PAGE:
Igor Sutyagin, one of four Russians, who was exchanged within the scope of the US-Russian spy swap in early July, claimed that he was given psychotropic drugs dissolved in cognac during interrogation in Moscow's Lefortovo detention center.
Spokespeople for Russian special services dismissed Sutyagin's claims. "There is nothing strange about Sutyagin launching this PR campaign at this particular time, because he needs to attract attention to himself and develop the subject of the recent spy scandal. The remarks were ordered by those, for whom Sutyagin works," Russian official said.
According to Sutyagin, a former disarmament researcher, who currently lives in Britain, said that the drugs, which he had been given during interrogation in Lefortovo, made him pliable. He also said that he started suffering from memory lapses after the interrogation.
In 2004, Sutyagin worked at the department for foreign political research of the Institute for the United States and Canada of the Russian Academy of Sciences. In the spring of 2004, a Moscow court sentenced him to 15 years for state treason (espionage).
Sutyagin was found guilty of delivering secret data about submarines and missile warnings systems to a British company under CIA's order. The scientist did not plead guilty to the charges.
However, in July of 2010, after the pseudo-spy scandal in the USA, Sutyagin and three other Russians, charged of espionage in the Russian Federation, were swapped for Chapman and Co. All this means that Sutyagin still poses an interest to the West.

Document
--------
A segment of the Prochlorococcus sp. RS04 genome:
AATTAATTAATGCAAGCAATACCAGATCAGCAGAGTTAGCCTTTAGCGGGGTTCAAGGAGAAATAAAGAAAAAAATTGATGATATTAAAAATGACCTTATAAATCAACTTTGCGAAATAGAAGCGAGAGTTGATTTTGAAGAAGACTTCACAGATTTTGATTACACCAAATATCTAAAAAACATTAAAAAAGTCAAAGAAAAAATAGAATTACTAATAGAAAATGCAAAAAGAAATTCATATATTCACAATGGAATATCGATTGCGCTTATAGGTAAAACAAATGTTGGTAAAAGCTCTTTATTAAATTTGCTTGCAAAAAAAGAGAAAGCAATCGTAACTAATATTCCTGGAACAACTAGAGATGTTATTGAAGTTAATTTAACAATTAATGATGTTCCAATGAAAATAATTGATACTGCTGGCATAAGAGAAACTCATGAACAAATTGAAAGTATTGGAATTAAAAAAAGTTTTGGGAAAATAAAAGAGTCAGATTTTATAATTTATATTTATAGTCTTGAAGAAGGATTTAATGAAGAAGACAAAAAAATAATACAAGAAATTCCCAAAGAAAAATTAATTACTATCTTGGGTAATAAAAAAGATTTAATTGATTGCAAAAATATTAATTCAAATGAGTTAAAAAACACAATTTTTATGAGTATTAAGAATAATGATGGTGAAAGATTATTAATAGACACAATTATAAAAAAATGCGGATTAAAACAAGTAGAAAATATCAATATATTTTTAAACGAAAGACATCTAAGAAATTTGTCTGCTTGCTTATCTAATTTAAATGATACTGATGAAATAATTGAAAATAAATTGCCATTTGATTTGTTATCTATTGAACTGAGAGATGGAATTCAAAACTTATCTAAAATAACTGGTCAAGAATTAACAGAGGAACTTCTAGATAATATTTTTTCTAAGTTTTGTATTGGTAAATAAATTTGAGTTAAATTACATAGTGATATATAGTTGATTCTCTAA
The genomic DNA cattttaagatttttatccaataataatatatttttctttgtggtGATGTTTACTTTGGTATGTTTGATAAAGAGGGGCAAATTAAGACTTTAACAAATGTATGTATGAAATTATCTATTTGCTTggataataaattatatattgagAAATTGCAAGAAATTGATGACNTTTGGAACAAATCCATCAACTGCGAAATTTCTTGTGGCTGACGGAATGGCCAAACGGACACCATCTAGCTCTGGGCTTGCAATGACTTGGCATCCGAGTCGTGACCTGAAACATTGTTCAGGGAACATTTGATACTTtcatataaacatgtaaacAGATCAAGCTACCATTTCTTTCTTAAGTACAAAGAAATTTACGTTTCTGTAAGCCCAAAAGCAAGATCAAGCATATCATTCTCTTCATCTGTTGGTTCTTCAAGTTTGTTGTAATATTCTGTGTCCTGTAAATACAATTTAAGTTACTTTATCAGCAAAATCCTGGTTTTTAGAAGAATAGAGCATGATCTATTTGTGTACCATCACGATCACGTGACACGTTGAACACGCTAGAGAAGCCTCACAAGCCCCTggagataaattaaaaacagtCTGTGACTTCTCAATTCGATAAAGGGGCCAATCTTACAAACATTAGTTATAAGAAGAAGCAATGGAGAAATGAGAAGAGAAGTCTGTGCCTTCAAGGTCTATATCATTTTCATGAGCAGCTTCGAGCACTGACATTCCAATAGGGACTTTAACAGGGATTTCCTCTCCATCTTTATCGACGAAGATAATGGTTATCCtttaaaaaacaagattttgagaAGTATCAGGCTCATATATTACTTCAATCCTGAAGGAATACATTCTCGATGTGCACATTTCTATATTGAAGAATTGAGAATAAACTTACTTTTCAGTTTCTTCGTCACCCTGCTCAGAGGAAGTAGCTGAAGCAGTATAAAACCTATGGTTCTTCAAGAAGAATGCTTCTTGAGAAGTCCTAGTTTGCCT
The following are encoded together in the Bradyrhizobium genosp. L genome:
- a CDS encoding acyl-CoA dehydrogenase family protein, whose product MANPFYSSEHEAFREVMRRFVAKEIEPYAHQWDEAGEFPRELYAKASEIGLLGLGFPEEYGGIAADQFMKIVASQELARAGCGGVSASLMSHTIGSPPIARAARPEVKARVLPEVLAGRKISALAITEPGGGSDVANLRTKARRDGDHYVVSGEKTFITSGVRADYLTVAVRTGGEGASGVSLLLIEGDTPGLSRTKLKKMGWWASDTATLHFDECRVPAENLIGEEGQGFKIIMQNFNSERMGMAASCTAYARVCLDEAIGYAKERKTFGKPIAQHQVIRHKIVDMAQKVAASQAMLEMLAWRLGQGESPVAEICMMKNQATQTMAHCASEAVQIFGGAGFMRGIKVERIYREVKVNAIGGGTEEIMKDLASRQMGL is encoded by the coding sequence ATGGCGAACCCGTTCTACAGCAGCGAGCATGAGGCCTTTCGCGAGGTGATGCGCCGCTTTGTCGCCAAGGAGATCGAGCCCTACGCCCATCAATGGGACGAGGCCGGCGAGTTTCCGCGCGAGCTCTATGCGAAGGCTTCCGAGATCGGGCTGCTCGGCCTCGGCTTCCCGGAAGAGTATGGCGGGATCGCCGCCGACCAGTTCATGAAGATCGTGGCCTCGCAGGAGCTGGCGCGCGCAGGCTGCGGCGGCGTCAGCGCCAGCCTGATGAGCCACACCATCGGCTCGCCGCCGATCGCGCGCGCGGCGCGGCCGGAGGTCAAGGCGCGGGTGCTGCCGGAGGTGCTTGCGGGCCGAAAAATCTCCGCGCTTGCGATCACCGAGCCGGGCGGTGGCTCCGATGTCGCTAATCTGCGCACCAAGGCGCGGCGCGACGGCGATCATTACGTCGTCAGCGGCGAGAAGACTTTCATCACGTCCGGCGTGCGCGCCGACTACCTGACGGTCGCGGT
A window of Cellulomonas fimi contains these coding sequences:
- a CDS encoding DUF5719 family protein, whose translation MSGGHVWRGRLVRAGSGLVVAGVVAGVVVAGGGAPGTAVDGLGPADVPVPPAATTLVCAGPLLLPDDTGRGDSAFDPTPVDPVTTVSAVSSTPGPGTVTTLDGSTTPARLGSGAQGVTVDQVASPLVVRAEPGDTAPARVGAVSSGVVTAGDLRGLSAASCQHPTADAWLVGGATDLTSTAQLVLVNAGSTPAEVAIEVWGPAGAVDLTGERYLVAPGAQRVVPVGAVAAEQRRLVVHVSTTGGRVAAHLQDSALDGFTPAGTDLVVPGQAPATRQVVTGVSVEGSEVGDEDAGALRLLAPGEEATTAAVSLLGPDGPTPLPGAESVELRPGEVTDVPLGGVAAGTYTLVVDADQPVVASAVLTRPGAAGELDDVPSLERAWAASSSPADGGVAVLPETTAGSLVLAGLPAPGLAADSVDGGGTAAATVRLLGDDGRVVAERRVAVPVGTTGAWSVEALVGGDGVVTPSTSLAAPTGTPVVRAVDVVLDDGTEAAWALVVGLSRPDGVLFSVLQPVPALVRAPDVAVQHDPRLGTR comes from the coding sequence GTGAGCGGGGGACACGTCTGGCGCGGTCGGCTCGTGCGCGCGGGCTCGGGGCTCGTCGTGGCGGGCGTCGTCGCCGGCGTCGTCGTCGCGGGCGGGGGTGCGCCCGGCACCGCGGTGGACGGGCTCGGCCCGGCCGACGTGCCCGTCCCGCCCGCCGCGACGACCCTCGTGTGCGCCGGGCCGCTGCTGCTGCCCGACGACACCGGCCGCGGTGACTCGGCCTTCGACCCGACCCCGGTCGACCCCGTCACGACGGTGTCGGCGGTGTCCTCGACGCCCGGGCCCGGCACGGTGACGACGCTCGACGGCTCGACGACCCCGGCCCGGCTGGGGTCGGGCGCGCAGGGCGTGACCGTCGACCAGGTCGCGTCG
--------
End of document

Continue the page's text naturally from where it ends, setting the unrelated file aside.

Do Russian special services really possess and use the psychotropic drugs? There were many stories during the Soviet times about the KGB, which supposedly started using the drugs during interrogations. Is the situation still the same?
Alexander Kolpakidi, a historian of special services, said in an interview with Pravda.Ru that he did not exclude such a possibility.
"Technically, such drugs could be used against Sutyagin. During the Soviet times, there was the so-called Laboratory X chaired by Dr. Mairanovsky, where they used to make and test the "truth serum." The tests were conducted on military criminals, the Germans, who were especially atrocious during the Great Patriotic War. However, the laboratory was unexpectedly closed at the end of the 1940s, whereas Dr. Mairanovsky was fired. The activities of the laboratory were subsequently used against Comrades Beria, Abakumov and legendary Soviet intelligence officer Sudoplatov.
"Soviet intelligence officers achieved significant progress in developing the desirable substances. NKVD had strong drugs to make people sleep, to immobilize and even kill suspects. They also had very good invigorating and pain-killing drugs.
"All German diversionists, who took part in Operation Monastery in Moscow during 1943-1944, were put to sleep and arrested without a single gunshot. Most likely, all those technologies were lost after Laboratory X had been closed. In 2004, when Russian special services conducted the special operation to release Nord Ost hostages in Moscow, they apparently used sleeping gas of foreign origin - that's why many people died in the siege.
"Special services also used biological substances, which paralyzed victims, making them completely immobile. Such a drug can kill a victim leaving absolutely no traces of violent death. Forensic experts would conclude that a person died of flu, pneumonia, etc.